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Why was the Battle of Stalingrad a turning point in the war against Germany?

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Why was the Battle of Stalingrad a turning point in the war against Germany? Background information- The battle of Stalingrad was fought for a mixture of military and political reasons. Germany needed to capture Russia for its plentiful raw materials, this would help to support the country's population and their army's needs in weaponry. The Caucasus contained an abundant supply of natural mineral wealth, especially oil a crucial requirement for the German war machine. Also wheat was in the Ukraine. But Hitler also believed that the Russians were an inferior race and were only good enough to be under his laws, working as slaves in the future German empire presently being built. Furthermore the Russians had done quite badly in a previous battle against Finland 1939 - 1940. Hitler assumed that because the Soviet Union had been beaten so easily, it would take an army of his to defeat Russia in approximately just four months. Additionally Stalin had shot 35,000 officers (43 % of all his officers) in the Red Army. Hitler believed that Stalin's army was now plotting against him and that the army was now weaker and vulnerable to attacks. A perfect time to invade. June 22, 1941 The Nazis attack Russia. June 22 1941."Operation Barbarossa" begins. ...read more.


Throughout the months of September and October, bitter fighting raged in Stalingrad. The fighting was now street by street and house by house. Seldom, has there been such a bloody and prolonged fight, in the history of time. The Soviet Red Army fought and died for every inch of the city. As a result, the fiercest fighting of the war was taking place. The 62nd Army, commanded by General Vasily Ivanovich Chuikov, was holding on by a thin thread. The Germans had taken 80% of the city and were pushing the Red Army to the Volga River. Nevertheless, the 62nd Army held the German advance in Stalingrad. The British and Americans sent weapons to help and contribute. The Russians offered Germany to surrender but they would not give in. They instead died of exposure and starvation. In Berlin it was a time of mourning. The Soviet army was only weakened not destroyed November 19. The front collapsed as fast moving Soviet troops began encircling German Army Group B from the North and South. This created a panic among the German soldiers, trying frantically to get out of the encirclement. Within four days, the two Soviet armies met 60 miles west of Stalingrad. While the Germans were stuck in the city Russian armies massed on either side of Stalingrad, broke through and came round behind them. ...read more.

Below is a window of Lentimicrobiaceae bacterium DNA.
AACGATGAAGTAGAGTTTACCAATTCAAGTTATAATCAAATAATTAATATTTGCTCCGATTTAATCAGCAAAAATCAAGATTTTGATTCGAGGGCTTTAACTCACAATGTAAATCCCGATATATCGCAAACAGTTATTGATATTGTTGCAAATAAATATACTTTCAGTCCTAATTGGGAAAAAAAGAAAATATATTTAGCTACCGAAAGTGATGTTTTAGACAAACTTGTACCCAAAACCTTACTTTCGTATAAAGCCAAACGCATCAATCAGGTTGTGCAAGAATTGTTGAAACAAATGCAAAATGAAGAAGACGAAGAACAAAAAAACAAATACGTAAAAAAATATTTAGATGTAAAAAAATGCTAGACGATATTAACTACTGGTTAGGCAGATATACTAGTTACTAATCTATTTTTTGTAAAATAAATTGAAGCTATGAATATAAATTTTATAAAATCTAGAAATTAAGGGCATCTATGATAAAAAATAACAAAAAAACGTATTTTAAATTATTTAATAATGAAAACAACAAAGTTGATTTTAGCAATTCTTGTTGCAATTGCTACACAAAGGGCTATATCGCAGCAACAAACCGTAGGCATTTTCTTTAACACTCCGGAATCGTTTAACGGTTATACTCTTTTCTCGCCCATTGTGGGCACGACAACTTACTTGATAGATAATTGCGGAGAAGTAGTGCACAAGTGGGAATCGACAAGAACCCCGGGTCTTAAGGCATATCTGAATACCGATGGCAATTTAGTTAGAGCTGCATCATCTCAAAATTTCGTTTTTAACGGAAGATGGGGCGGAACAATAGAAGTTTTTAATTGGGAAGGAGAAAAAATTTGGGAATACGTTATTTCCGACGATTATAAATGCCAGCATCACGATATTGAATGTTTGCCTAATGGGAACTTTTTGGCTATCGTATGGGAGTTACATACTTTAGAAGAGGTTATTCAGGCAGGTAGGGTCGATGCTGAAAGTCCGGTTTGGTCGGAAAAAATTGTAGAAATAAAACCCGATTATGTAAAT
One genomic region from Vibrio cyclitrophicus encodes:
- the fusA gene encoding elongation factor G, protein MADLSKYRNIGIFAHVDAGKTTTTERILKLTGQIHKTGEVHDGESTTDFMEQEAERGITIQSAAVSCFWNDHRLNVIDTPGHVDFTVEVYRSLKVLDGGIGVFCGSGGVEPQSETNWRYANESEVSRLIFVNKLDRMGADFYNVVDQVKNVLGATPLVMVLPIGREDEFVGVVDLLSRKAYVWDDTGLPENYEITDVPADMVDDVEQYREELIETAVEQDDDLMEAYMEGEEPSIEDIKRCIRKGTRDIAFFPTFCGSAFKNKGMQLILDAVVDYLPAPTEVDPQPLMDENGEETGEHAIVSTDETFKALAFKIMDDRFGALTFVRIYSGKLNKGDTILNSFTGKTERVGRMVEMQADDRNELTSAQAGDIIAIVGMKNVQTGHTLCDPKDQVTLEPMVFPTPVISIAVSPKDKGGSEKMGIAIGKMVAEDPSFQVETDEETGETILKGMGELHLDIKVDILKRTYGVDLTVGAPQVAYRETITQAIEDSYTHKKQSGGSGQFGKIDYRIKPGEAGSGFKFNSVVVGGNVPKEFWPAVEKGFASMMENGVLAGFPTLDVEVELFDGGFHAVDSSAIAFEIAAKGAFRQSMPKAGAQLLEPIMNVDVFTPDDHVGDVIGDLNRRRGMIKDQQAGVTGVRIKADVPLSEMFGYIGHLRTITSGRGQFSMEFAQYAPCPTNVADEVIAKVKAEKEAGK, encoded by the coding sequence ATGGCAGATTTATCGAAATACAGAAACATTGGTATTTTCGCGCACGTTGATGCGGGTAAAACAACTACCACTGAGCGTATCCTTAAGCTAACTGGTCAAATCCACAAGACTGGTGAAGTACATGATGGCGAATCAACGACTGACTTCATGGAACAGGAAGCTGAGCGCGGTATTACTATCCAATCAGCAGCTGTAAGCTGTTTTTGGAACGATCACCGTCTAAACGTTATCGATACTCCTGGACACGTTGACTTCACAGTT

"The government of the Soviet Union expresses its unshakable confidence that our valiant army and navy and brave falcons of the Soviet Air Force will acquit themselves with honour in performing their duty to the fatherland and to the Soviet people, and will inflict a crushing blow upon the aggressor." So amongst the hatred and pity, determination was held throughout the battle. This was perhaps the most important emotion, that carried the country through the fight; without it the country might as well have given up. The Germans had captured large amounts of Soviets, three million by the end of 1941, but Starling compensated for these losses by arranging for an estimated 1500 factories to be moved away from the fighting via rail transport. Also by the end of 1941, Germany had conquered vast areas of Russia but had failed to bring them to their knees. There was just too big an enemy to defeat.At the end of 1941, Hitler was left wondering what was holding the Red Army together. The Russians had lost 3 million soldiers (its entire strength at the start of the war.) Fully half of its economic base was in German hands. But Russia was still strong. It had 9 million men of military age left, (enough for 400 divisions) and produced 4500 new tanks over the winter. Germany could not match either of these numbers. It was a sustained battle of destruction that strongly favoured Russia. ...read more.

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